JUNE 29TH — JULY 17TH                   

Inertia(noun),
1— a tendency to do nothing or to remain unchanged.

2— (physics) property of matter by which it continues in its existing state of rest or uniform motion in a straight line, unless that state is changed by an external force.


THE SCHOOL


WORKING
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TALKS


STATEMENT


PROJECTS



Talk & Debate


Monday June, 29th
Andreas Weber
Monday, July 6th
Laura Forlano
Monday, July 13th
Benjamin H. Bratton

Monday June, 29th - Andreas Weber


Is a Berlin based book and magazine writer and independent scholar. He has degrees in Marine Biology and Cultural Studies, having collaborated with theoretical biologist Francisco Varela in Paris. 
        Andreas' work is focusing on a re-evaluation of our understanding of the living. He is proposing to understand organisms as subjects and hence the biosphere as a meaning-creating and poetic reality. Accordingly, Andreas holds that an economy inspired by nature should not be designed as a mechanistic optimization machine, but rather as an ecosystem which transforms mutual sharing of matter and energy in a deepened meaning. 
        Andreas has contributed extensively to developing the concept of enlivenment in recent years, notably through his essay Enlivenment. Towards a fundamental shift in the concepts of nature, culture and politics (Berlin 2013, published in expanded and rewritten form as Enlivenment. Toward a Poetics for the Anthropocene, MIT Press, 2019). 
        Andreas has put forth his ideas in several books and is contributing to major German magazines and journals, such as GEO, National Geographic, Die Zeit and Greenpeace Magazine. Weber teaches at Leuphana University and at the University of Fine Arts, Berlin.
Andreas is part of the staff of und.Institute for Art, Culture and Sustainability, Berlin, which is devoted to link the fields of art and culture with the field of sustainability, and to develop exemplary models of productive exchange.
        Andreas has been named as the 2016 Jonathan Rowe Commons Fellow, Mesa Refuge, Point Reyes, CA, USA.
 

Monday, July 6th - Laura Forlano


Laura Forlano, a Fulbright award-winning and National Science Foundation funded scholar, is a writer, social scientist and design researcher. In 2018-2019, she is Visiting Research Fellow at the Digital Life Initiative at Cornell Tech in New York City and Faculty Associate at the Berkman Klein Center for Internet & Society at Harvard University.
        Currently, she is an Associate Professor of Design at the Institute of Design and Affiliated Faculty in the College of Architecture at the Illinois Institute of Technology, where she is Director of the Critical Futures Lab. Her research is focused on the aesthetics and politics of socio-technical systems and infrastructures at the intersection between emerging technologies, material practices and the future of cities; specifically, she writes about emergent forms of work, organizing and urbanism. Forlano’s research and writing has been published in peer-reviewed journals including Journal of Business Anthropology, Demonstrations, Catalyst, She Ji, Design Issues, the Journal of Peer Production, Fibreculture, Digital Culture & Society, ADA, Journal of Urban Technology, First Monday, The Information Society, Journal of Community Informatics, IEEE Pervasive Computing and Science and Public Policy. She is co-editor with Marcus Foth, Christine Satchell and Martin Gibbs of From Social Butterfly to Engaged Citizen (MIT Press 2011). She received her Ph.D. in communications from Columbia University.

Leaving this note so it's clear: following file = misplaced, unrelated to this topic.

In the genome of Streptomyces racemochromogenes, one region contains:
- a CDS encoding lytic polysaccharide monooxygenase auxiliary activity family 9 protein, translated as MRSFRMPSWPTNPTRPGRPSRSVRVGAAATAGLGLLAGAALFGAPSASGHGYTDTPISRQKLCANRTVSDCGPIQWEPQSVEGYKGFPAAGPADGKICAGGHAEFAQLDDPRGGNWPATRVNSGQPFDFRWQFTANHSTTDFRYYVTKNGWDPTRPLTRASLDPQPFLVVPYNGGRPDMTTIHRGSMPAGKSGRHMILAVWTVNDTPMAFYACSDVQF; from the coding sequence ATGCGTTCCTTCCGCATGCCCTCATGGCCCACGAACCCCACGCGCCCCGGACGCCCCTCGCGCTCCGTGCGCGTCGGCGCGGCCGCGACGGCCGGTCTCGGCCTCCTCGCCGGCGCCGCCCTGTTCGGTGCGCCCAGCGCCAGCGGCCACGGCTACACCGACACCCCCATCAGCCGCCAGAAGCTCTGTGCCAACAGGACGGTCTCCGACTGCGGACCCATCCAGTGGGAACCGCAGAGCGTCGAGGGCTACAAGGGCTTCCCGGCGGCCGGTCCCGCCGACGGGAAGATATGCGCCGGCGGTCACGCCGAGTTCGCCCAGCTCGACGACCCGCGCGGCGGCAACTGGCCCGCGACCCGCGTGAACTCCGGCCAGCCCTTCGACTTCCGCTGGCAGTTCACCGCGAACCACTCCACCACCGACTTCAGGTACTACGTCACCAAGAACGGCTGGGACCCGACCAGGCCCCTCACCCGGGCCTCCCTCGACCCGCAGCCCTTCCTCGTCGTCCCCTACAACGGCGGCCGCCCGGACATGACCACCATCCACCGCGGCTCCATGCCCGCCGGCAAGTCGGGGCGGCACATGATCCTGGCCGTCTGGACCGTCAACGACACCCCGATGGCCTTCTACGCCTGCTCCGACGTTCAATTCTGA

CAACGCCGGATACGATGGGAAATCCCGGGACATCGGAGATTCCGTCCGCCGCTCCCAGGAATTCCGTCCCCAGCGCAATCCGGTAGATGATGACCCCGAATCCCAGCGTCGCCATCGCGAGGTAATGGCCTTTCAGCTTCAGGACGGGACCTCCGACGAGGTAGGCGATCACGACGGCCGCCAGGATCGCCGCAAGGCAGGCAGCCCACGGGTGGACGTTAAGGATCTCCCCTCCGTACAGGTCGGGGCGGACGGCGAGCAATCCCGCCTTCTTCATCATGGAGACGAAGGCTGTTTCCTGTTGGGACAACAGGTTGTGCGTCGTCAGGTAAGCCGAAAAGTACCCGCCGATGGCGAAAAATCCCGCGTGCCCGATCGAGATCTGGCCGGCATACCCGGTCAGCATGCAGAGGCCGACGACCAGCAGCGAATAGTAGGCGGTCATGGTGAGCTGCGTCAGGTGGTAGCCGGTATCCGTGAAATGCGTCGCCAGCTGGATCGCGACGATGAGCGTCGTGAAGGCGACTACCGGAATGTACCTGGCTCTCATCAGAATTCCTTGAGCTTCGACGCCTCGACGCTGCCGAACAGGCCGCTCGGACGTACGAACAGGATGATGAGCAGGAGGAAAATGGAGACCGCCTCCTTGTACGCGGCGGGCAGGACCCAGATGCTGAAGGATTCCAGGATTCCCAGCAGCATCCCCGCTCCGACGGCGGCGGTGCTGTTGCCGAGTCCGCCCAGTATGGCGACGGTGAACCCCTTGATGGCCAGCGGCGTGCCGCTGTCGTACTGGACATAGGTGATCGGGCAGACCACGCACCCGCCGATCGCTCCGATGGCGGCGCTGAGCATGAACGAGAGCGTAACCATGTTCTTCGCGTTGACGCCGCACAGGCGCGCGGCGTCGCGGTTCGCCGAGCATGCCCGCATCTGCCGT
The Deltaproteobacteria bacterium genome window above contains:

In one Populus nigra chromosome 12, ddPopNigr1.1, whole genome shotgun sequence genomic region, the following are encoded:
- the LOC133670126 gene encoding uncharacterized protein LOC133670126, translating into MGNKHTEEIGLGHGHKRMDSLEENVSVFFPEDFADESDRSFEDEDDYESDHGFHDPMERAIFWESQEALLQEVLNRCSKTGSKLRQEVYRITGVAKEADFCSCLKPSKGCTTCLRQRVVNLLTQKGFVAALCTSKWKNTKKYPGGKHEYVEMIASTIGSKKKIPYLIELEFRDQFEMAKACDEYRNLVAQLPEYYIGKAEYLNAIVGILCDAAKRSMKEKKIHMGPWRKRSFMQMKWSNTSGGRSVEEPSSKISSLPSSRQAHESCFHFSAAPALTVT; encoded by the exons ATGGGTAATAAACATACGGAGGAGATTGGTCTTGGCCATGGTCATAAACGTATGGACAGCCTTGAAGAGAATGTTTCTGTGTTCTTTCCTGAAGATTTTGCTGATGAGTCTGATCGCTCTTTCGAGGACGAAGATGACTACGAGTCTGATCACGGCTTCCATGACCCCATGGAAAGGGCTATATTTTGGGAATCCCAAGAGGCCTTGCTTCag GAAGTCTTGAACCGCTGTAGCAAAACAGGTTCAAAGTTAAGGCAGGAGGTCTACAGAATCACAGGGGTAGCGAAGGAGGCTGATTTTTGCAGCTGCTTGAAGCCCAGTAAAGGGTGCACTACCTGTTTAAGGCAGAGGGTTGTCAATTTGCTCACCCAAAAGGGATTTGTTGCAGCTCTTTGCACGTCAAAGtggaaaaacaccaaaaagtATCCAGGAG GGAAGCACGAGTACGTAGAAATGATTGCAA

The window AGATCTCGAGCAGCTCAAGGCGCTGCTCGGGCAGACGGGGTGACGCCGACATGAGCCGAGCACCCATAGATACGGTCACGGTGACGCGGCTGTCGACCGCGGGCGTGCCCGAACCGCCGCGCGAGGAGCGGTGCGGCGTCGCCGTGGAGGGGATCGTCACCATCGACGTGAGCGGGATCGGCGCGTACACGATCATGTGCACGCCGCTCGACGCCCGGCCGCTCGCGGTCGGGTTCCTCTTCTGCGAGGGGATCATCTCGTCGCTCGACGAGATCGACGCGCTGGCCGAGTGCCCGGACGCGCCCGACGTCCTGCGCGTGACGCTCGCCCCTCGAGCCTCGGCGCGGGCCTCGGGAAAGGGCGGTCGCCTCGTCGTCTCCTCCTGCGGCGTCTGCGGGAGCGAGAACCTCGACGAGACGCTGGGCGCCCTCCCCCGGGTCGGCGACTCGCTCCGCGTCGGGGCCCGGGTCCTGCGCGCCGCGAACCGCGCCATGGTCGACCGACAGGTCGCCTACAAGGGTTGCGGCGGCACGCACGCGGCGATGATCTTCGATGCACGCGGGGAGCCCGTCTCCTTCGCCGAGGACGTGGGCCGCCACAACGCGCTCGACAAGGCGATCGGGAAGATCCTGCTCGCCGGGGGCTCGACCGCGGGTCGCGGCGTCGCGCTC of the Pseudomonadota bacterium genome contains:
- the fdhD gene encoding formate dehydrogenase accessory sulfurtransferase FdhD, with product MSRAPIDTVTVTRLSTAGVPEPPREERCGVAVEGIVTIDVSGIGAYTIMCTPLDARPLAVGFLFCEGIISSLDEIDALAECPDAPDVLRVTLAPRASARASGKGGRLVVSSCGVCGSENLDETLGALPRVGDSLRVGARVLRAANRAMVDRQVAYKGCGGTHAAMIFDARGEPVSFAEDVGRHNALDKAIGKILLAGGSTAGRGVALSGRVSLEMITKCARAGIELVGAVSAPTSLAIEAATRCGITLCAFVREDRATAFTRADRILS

Monday, July 13th - Benjamin H. Bratton


Benjamin H. Bratton is the new Programme Director of the Strelka Institute. As one of the most important global design theorists, he brings an extraordinarily interdisciplinary scope to our research.
        He is Professor of Visual Arts and Director of the Center for Design at the University of California, San Diego. He recently founded the school's new Speculative Design undergraduate major. He is also a Professor of Digital Design at The European Graduate School and Visiting Faculty at SCI_Arc (The Southern California Institute of Architecture)
        He has recently published two books of design theory, strategy and fiction. In The Stack: On Software and Sovereignty (MIT Press, 2016) Bratton outlines a new theory for the age of global computation and algorithmic governance. He proposes that different genres of planetary scale computation -smart grids, cloud platforms, mobile apps, smart cities, the Internet of Things, automation- can be seen not as so many species evolving on their own, but as forming a coherent whole: an accidental megastructure that is both a computational infrastructure and a new governing architecture. The book plots an expansive interdisciplinary design brief for The Stack-to-Come. Dispute Plan to Prevent Future Luxury Constitution (e-flux/ Sternberg Press, 2015) is a collection of short fictions on architecture, utopias and dystopias.
        His current research project, “Theory and Design in the Age of Machine Intelligence,” is on the unexpected and uncomfortable design challenges posed by A.I in various guises: from machine vision to synthetic cognition and sensation, and the macroeconomics of robotics to everyday geoengineering.





Mark